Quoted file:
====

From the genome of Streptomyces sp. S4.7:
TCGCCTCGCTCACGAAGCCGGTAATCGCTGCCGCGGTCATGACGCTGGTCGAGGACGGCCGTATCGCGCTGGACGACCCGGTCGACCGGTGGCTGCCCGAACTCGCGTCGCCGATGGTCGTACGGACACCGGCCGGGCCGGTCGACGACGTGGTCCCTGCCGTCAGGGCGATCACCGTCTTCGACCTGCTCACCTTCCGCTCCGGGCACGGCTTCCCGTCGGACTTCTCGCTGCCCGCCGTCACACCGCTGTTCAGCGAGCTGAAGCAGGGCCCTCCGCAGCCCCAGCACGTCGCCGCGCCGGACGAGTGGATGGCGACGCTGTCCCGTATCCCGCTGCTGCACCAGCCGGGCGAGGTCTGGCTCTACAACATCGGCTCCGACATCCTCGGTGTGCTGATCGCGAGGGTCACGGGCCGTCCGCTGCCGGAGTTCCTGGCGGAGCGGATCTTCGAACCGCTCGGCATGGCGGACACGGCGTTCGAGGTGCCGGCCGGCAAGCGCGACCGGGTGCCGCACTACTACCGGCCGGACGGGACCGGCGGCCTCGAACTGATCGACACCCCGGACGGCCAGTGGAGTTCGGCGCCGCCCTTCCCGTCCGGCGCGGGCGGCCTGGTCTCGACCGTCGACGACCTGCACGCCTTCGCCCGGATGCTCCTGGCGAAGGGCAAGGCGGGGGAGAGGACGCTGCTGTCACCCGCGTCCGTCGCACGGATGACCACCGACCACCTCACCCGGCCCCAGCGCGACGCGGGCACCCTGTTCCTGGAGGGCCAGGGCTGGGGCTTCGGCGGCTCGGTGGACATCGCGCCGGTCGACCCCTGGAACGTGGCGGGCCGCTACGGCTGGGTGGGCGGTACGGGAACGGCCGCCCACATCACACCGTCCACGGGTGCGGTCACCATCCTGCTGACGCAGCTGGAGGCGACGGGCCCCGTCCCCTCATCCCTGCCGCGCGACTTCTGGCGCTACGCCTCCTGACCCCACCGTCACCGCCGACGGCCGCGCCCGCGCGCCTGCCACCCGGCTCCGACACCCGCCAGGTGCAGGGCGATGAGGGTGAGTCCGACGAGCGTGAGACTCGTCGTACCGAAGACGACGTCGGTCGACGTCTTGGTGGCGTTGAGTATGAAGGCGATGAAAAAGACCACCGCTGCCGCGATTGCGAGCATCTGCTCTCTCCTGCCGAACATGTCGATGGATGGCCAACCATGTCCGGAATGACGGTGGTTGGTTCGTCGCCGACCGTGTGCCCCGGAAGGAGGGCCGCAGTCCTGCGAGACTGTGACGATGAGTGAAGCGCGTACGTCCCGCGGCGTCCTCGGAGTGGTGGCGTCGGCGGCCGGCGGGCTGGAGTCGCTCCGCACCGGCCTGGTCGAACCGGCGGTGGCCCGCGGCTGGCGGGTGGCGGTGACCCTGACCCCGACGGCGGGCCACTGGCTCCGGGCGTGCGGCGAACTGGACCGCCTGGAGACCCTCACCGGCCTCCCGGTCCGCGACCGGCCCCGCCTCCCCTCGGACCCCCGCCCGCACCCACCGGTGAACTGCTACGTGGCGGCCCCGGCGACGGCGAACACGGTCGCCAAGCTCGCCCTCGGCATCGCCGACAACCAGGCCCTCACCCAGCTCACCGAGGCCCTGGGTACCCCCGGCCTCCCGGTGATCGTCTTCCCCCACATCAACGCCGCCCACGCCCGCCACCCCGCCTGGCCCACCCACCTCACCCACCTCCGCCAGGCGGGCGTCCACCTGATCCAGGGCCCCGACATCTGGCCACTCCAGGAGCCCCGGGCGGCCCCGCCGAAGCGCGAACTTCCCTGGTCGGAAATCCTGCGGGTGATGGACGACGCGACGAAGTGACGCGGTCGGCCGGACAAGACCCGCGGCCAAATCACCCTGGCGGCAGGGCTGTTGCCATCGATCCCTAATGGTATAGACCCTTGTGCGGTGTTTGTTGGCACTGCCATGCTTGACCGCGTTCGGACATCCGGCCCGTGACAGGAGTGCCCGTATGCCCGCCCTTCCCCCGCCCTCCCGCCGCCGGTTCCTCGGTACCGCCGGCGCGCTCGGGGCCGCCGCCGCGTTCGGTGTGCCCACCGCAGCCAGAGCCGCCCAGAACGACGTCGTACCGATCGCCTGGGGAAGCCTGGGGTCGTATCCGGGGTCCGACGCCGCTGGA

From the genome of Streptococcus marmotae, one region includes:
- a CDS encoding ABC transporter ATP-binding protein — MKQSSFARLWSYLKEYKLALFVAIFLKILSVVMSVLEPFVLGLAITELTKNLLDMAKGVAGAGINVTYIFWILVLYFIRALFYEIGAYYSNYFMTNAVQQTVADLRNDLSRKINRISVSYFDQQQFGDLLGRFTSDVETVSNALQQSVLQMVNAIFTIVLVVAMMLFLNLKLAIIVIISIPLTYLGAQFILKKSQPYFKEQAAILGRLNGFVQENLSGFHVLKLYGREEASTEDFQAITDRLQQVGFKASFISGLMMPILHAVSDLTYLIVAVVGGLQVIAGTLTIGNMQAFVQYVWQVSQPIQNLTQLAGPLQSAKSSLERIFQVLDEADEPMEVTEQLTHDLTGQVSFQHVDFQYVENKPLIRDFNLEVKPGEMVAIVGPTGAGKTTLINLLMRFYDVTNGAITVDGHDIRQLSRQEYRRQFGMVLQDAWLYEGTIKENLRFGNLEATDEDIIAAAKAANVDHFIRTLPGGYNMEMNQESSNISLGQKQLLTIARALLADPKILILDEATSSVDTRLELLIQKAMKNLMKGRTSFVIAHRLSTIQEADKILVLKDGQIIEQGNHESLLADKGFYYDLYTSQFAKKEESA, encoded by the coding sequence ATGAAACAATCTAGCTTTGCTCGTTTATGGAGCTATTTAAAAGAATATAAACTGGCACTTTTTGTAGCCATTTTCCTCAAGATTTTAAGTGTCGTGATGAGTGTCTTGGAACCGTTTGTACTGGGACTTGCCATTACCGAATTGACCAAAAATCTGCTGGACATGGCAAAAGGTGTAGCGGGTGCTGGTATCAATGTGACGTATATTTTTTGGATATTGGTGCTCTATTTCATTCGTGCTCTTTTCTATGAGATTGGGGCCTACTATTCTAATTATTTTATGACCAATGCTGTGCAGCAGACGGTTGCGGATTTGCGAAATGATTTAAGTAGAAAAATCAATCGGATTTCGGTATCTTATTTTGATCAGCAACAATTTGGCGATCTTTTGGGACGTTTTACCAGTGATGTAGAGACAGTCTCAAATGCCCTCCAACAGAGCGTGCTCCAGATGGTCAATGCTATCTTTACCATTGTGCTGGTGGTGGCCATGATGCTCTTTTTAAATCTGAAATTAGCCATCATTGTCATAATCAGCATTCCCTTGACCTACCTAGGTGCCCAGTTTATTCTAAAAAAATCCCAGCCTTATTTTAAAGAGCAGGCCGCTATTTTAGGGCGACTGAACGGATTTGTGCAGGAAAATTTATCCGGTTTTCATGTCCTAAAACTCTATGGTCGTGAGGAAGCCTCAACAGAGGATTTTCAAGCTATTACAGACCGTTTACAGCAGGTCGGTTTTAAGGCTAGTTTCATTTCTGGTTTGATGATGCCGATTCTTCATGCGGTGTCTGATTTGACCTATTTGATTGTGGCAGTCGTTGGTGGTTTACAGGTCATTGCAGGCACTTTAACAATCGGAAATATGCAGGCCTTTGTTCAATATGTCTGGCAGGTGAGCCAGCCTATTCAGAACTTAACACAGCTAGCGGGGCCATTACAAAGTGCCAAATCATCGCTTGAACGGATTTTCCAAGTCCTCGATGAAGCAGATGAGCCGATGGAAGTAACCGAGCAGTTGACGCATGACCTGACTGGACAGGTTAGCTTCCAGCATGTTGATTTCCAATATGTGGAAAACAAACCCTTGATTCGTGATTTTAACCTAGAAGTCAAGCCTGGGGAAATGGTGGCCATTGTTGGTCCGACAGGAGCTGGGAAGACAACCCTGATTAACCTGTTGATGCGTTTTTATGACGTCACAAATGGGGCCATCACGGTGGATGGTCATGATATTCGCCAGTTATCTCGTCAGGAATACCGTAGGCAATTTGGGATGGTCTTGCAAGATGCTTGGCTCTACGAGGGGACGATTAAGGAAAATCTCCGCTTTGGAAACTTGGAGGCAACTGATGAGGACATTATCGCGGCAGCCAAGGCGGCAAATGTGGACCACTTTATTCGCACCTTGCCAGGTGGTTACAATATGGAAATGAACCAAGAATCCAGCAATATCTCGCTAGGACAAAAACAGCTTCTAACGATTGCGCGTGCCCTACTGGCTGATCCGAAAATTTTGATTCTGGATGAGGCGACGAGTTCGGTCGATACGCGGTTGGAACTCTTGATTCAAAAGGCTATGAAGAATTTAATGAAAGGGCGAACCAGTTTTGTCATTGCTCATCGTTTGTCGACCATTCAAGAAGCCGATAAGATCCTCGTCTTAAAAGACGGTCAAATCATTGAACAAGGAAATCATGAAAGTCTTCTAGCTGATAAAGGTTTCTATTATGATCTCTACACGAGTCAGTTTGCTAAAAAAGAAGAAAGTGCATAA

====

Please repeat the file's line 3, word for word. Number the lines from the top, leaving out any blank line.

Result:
From the genome of Streptococcus marmotae, one region includes: